A new report looking at staffing in colleges in 2016-17 showed that when full-time, part-time, temporary and permanent workers were all included a total of 1,524 staff had no teaching qualification.
In this group were 321 full-time permanent staff members, 340 part-time workers with permanent posts, 35 people who were full-time, temporary employees and 392 who were employed on a part-time, temporary basis.
Meanwhile there were 80 full-time permanent members of teaching staff and 84 part-time permanent employees with no formal qualifications, along with eight full-time temporary workers and 264 part-time, temporary staff.
Overall colleges employed the equivalent of 10,891 full-time staff members in 2016-17, up by 0.4% on the previous year.
Of these just under half (49.1%) were teaching staff but there was a slight drop in numbers, with the full-time equivalent (FTE) of 5,343 posts 29 less than in 2014-15, while the number of non-teaching staff increased by 122 FTE over the same period.
The report by the Scottish Funding Council showed an increasing number of college lecturers have undergone teacher training - rising from 87.8% of full- time, permanent employees in 2014-15 to 88.9% in 2016-17.
Two thirds (67%) of staff with a formal qualification but who were not teacher trained worked part-time in 2016-17, the figures showed.
The report also revealed that proportion of teaching staff with no formal qualification rose from 3.2% in 2014-15 to 6% in 2016-17.
It stated: “Teaching staff with no formal qualification are most likely to be employed part-time and be on a temporary contract.
“In all likelihood these staff will be delivering specialised subjects or be relatively new to the college teaching profession and will either have a relevant technical qualification and/or industry experience. “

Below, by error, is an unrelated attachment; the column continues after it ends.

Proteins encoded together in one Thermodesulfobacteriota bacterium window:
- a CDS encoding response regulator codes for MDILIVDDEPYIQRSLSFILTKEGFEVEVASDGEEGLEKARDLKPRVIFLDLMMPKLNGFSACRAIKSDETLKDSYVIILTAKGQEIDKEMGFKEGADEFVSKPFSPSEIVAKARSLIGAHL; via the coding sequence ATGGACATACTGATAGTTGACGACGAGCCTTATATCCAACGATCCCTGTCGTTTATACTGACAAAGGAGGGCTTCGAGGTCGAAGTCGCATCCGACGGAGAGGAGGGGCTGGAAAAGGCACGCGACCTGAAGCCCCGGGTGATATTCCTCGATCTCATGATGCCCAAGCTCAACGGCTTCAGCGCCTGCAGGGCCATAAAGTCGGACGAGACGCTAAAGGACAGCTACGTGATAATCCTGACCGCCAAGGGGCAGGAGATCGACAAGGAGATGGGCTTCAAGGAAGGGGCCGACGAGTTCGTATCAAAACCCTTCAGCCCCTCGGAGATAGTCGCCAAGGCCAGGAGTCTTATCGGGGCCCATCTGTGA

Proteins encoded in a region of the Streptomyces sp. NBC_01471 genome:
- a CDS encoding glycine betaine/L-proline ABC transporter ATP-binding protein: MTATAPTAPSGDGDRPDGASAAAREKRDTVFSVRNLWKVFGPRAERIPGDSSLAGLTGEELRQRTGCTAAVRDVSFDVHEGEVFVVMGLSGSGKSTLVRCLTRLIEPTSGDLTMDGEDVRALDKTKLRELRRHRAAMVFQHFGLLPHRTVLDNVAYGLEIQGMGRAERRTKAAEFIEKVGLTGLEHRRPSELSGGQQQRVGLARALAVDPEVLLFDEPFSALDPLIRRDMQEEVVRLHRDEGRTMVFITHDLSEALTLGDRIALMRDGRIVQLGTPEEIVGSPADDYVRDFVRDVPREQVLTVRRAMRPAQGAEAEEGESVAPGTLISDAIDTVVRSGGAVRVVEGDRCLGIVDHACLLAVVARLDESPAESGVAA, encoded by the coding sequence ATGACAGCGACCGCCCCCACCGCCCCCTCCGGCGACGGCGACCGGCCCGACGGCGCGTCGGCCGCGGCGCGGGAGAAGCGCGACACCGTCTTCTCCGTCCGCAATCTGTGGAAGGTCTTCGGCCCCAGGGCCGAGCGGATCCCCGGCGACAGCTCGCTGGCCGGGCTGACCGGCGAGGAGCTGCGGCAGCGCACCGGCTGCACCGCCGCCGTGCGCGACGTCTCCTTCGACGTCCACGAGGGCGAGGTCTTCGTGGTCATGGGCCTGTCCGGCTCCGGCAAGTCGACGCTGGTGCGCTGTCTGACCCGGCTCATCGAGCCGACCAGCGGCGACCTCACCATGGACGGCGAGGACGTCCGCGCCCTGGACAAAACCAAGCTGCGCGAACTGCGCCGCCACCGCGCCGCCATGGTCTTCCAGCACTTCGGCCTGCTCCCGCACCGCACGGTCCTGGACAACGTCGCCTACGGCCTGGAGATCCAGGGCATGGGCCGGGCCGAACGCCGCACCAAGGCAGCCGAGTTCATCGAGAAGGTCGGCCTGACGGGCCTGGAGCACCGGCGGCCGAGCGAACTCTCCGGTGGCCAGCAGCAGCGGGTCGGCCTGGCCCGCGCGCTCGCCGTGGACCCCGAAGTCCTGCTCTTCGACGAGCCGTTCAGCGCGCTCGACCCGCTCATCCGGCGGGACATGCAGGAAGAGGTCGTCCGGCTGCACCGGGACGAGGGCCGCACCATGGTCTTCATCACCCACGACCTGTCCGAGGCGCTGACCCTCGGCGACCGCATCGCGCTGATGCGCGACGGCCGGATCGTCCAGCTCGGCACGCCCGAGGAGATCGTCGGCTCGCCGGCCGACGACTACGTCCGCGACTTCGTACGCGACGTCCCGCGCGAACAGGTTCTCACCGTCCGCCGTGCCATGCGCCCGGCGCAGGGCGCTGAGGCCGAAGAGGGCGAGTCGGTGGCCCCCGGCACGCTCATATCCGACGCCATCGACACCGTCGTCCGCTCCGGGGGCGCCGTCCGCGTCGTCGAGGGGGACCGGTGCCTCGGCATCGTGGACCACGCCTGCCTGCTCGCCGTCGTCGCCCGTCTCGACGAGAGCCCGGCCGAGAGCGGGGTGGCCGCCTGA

Shona Struthers, chief executive of Colleges Scotland, said the second annual report on staffing in the sector included “many positives”.
She said: “The report confirms that there has been an increase in both overall staff and in full-time equivalent staff within the sector. There has also been an increase in the number of lecturers with a recognised teaching qualification, which is good news for students who are benefiting from their expertise.
“The data also shows that there are more women employed in colleges as well as more staff with a disclosed disability and from black and ethnic minorities.
“This tells us that colleges are taking their role as equal opportunity employers seriously by providing employment opportunities for people with different protected characteristics who wish to work in the college sector.
“The hard-working staff in colleges are the reason that the sector continues to produce skilled learners, meets the needs of employers, and helps deliver inclusive economic growth in Scotland.”